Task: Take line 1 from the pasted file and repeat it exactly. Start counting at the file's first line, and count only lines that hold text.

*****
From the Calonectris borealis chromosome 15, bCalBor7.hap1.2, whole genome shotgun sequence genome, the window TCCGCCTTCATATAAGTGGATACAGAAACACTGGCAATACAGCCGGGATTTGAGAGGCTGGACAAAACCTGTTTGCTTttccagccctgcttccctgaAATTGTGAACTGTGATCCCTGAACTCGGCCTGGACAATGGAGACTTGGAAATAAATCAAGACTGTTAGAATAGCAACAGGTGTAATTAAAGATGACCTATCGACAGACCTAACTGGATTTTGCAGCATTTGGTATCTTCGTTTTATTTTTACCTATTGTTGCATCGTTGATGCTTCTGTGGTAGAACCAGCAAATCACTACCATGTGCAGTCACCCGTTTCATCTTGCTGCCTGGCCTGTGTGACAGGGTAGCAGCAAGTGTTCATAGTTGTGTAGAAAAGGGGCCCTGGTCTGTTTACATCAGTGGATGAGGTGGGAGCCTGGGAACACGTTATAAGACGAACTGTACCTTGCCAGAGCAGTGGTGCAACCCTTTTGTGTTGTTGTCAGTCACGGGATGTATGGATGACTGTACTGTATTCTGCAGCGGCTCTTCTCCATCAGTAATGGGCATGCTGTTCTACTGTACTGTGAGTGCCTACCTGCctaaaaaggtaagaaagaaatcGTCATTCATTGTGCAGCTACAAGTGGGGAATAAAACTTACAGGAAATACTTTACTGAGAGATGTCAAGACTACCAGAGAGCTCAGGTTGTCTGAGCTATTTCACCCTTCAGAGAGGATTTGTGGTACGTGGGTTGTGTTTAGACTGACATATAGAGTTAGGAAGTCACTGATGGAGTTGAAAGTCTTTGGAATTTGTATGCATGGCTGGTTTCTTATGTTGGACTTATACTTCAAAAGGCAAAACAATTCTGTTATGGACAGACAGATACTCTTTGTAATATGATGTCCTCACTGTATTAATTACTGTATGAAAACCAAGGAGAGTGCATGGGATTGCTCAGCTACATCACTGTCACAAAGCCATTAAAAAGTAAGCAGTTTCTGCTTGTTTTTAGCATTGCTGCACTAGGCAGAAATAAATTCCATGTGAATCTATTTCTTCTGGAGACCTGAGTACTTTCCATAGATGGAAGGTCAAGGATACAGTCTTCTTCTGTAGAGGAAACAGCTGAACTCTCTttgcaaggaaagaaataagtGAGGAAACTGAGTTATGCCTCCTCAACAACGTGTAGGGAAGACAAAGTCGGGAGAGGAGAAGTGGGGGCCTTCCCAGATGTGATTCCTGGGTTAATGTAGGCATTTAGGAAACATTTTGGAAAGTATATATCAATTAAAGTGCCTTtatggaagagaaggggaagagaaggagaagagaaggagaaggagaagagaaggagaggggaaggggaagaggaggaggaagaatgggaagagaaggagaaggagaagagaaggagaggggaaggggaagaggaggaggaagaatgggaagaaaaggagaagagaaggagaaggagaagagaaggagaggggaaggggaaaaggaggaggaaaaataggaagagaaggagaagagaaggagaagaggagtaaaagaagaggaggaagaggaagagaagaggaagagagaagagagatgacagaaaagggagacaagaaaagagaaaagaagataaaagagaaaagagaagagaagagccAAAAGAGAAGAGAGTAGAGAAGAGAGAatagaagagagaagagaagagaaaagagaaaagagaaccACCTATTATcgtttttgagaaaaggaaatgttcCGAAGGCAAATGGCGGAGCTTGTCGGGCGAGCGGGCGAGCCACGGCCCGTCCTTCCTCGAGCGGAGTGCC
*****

From the Calonectris borealis chromosome 15, bCalBor7.hap1.2, whole genome shotgun sequence genome, the window TCCGCCTTCATATAAGTGGATACAGAAACACTGGCAATACAGCCGGGATTTGAGAGGCTGGACAAAACCTGTTTGCTTttccagccctgcttccctgaAATTGTGAACTGTGATCCCTGAACTCGGCCTGGACAATGGAGACTTGGAAATAAATCAAGACTGTTAGAATAGCAACAGGTGTAATTAAAGATGACCTATCGACAGACCTAACTGGATTTTGCAGCATTTGGTATCTTCGTTTTATTTTTACCTATTGTTGCATCGTTGATGCTTCTGTGGTAGAACCAGCAAATCACTACCATGTGCAGTCACCCGTTTCATCTTGCTGCCTGGCCTGTGTGACAGGGTAGCAGCAAGTGTTCATAGTTGTGTAGAAAAGGGGCCCTGGTCTGTTTACATCAGTGGATGAGGTGGGAGCCTGGGAACACGTTATAAGACGAACTGTACCTTGCCAGAGCAGTGGTGCAACCCTTTTGTGTTGTTGTCAGTCACGGGATGTATGGATGACTGTACTGTATTCTGCAGCGGCTCTTCTCCATCAGTAATGGGCATGCTGTTCTACTGTACTGTGAGTGCCTACCTGCctaaaaaggtaagaaagaaatcGTCATTCATTGTGCAGCTACAAGTGGGGAATAAAACTTACAGGAAATACTTTACTGAGAGATGTCAAGACTACCAGAGAGCTCAGGTTGTCTGAGCTATTTCACCCTTCAGAGAGGATTTGTGGTACGTGGGTTGTGTTTAGACTGACATATAGAGTTAGGAAGTCACTGATGGAGTTGAAAGTCTTTGGAATTTGTATGCATGGCTGGTTTCTTATGTTGGACTTATACTTCAAAAGGCAAAACAATTCTGTTATGGACAGACAGATACTCTTTGTAATATGATGTCCTCACTGTATTAATTACTGTATGAAAACCAAGGAGAGTGCATGGGATTGCTCAGCTACATCACTGTCACAAAGCCATTAAAAAGTAAGCAGTTTCTGCTTGTTTTTAGCATTGCTGCACTAGGCAGAAATAAATTCCATGTGAATCTATTTCTTCTGGAGACCTGAGTACTTTCCATAGATGGAAGGTCAAGGATACAGTCTTCTTCTGTAGAGGAAACAGCTGAACTCTCTttgcaaggaaagaaataagtGAGGAAACTGAGTTATGCCTCCTCAACAACGTGTAGGGAAGACAAAGTCGGGAGAGGAGAAGTGGGGGCCTTCCCAGATGTGATTCCTGGGTTAATGTAGGCATTTAGGAAACATTTTGGAAAGTATATATCAATTAAAGTGCCTTtatggaagagaaggggaagagaaggagaagagaaggagaaggagaagagaaggagaggggaaggggaagaggaggaggaagaatgggaagagaaggagaaggagaagagaaggagaggggaaggggaagaggaggaggaagaatgggaagaaaaggagaagagaaggagaaggagaagagaaggagaggggaaggggaaaaggaggaggaaaaataggaagagaaggagaagagaaggagaagaggagtaaaagaagaggaggaagaggaagagaagaggaagagagaagagagatgacagaaaagggagacaagaaaagagaaaagaagataaaagagaaaagagaagagaagagccAAAAGAGAAGAGAGTAGAGAAGAGAGAatagaagagagaagagaagagaaaagagaaaagagaaccACCTATTATcgtttttgagaaaaggaaatgttcCGAAGGCAAATGGCGGAGCTTGTCGGGCGAGCGGGCGAGCCACGGCCCGTCCTTCCTCGAGCGGAGTGCC